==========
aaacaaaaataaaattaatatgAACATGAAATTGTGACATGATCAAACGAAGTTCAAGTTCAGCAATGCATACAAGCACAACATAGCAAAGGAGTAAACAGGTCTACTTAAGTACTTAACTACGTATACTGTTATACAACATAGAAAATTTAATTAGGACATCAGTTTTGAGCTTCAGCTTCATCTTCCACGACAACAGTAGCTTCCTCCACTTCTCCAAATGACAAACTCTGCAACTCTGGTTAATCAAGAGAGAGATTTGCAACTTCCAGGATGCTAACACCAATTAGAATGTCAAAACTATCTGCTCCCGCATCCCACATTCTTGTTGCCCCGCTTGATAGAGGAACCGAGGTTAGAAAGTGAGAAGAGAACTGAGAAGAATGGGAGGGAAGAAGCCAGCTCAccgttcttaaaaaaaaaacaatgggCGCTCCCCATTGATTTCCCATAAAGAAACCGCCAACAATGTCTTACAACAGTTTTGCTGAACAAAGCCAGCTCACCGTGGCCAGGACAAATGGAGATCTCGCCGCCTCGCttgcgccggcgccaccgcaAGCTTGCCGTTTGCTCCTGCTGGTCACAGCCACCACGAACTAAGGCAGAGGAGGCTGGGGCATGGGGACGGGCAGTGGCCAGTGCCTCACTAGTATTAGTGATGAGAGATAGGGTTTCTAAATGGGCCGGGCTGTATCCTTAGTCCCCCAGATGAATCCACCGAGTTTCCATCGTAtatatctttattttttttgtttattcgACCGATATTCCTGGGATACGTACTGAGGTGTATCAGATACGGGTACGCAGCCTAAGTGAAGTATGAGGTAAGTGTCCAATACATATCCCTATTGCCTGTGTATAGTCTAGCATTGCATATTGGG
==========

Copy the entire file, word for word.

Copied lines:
aaacaaaaataaaattaatatgAACATGAAATTGTGACATGATCAAACGAAGTTCAAGTTCAGCAATGCATACAAGCACAACATAGCAAAGGAGTAAACAGGTCTACTTAAGTACTTAACTACGTATACTGTTATACAACATAGAAAATTTAATTAGGACATCAGTTTTGAGCTTCAGCTTCATCTTCCACGACAACAGTAGCTTCCTCCACTTCTCCAAATGACAAACTCTGCAACTCTGGTTAATCAAGAGAGAGATTTGCAACTTCCAGGATGCTAACACCAATTAGAATGTCAAAACTATCTGCTCCCGCATCCCACATTCTTGTTGCCCCGCTTGATAGAGGAACCGAGGTTAGAAAGTGAGAAGAGAACTGAGAAGAATGGGAGGGAAGAAGCCAGCTCAccgttcttaaaaaaaaaacaatgggCGCTCCCCATTGATTTCCCATAAAGAAACCGCCAACAATGTCTTACAACAGTTTTGCTGAACAAAGCCAGCTCACCGTGGCCAGGACAAATGGAGATCTCGCCGCCTCGCttgcgccggcgccaccgcaAGCTTGCCGTTTGCTCCTGCTGGTCACAGCCACCACGAACTAAGGCAGAGGAGGCTGGGGCATGGGGACGGGCAGTGGCCAGTGCCTCACTAGTATTAGTGATGAGAGATAGGGTTTCTAAATGGGCCGGGCTGTATCCTTAGTCCCCCAGATGAATCCACCGAGTTTCCATCGTAtatatctttattttttttgtttattcgACCGATATTCCTGGGATACGTACTGAGGTGTATCAGATACGGGTACGCAGCCTAAGTGAAGTATGAGGTAAGTGTCCAATACATATCCCTATTGCCTGTGTATAGTCTAGCATTGCATATTGGG